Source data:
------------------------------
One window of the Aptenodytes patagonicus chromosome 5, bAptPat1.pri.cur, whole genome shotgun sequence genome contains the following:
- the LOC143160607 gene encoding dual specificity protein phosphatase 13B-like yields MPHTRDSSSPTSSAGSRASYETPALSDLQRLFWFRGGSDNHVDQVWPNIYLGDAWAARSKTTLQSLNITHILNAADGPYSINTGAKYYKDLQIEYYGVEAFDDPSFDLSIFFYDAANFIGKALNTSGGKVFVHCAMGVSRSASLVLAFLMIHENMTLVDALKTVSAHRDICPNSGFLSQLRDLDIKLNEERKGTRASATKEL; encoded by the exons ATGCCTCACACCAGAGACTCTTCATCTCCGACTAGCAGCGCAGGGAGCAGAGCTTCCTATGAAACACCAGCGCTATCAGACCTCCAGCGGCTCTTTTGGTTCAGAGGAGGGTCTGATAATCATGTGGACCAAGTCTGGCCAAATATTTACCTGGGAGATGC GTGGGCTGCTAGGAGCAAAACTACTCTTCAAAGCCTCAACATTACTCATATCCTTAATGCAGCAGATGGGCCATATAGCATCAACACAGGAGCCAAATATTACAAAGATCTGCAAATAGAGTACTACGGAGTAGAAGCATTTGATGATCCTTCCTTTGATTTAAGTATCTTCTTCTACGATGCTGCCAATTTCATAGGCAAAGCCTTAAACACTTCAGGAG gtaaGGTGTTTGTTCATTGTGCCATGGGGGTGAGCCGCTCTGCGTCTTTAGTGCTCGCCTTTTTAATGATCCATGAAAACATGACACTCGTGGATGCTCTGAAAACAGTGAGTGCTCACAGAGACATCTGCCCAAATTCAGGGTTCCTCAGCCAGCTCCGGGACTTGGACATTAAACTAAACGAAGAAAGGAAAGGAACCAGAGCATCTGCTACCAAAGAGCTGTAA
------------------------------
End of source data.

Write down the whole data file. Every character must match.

One window of the Aptenodytes patagonicus chromosome 5, bAptPat1.pri.cur, whole genome shotgun sequence genome contains the following:
- the LOC143160607 gene encoding dual specificity protein phosphatase 13B-like yields MPHTRDSSSPTSSAGSRASYETPALSDLQRLFWFRGGSDNHVDQVWPNIYLGDAWAARSKTTLQSLNITHILNAADGPYSINTGAKYYKDLQIEYYGVEAFDDPSFDLSIFFYDAANFIGKALNTSGGKVFVHCAMGVSRSASLVLAFLMIHENMTLVDALKTVSAHRDICPNSGFLSQLRDLDIKLNEERKGTRASATKEL; encoded by the exons ATGCCTCACACCAGAGACTCTTCATCTCCGACTAGCAGCGCAGGGAGCAGAGCTTCCTATGAAACACCAGCGCTATCAGACCTCCAGCGGCTCTTTTGGTTCAGAGGAGGGTCTGATAATCATGTGGACCAAGTCTGGCCAAATATTTACCTGGGAGATGC GTGGGCTGCTAGGAGCAAAACTACTCTTCAAAGCCTCAACATTACTCATATCCTTAATGCAGCAGATGGGCCATATAGCATCAACACAGGAGCCAAATATTACAAAGATCTGCAAATAGAGTACTACGGAGTAGAAGCATTTGATGATCCTTCCTTTGATTTAAGTATCTTCTTCTACGATGCTGCCAATTTCATAGGCAAAGCCTTAAACACTTCAGGAG gtaaGGTGTTTGTTCATTGTGCCATGGGGGTGAGCCGCTCTGCGTCTTTAGTGCTCGCCTTTTTAATGATCCATGAAAACATGACACTCGTGGATGCTCTGAAAACAGTGAGTGCTCACAGAGACATCTGCCCAAATTCAGGGTTCCTCAGCCAGCTCCGGGACTTGGACATTAAACTAAACGAAGAAAGGAAAGGAACCAGAGCATCTGCTACCAAAGAGCTGTAA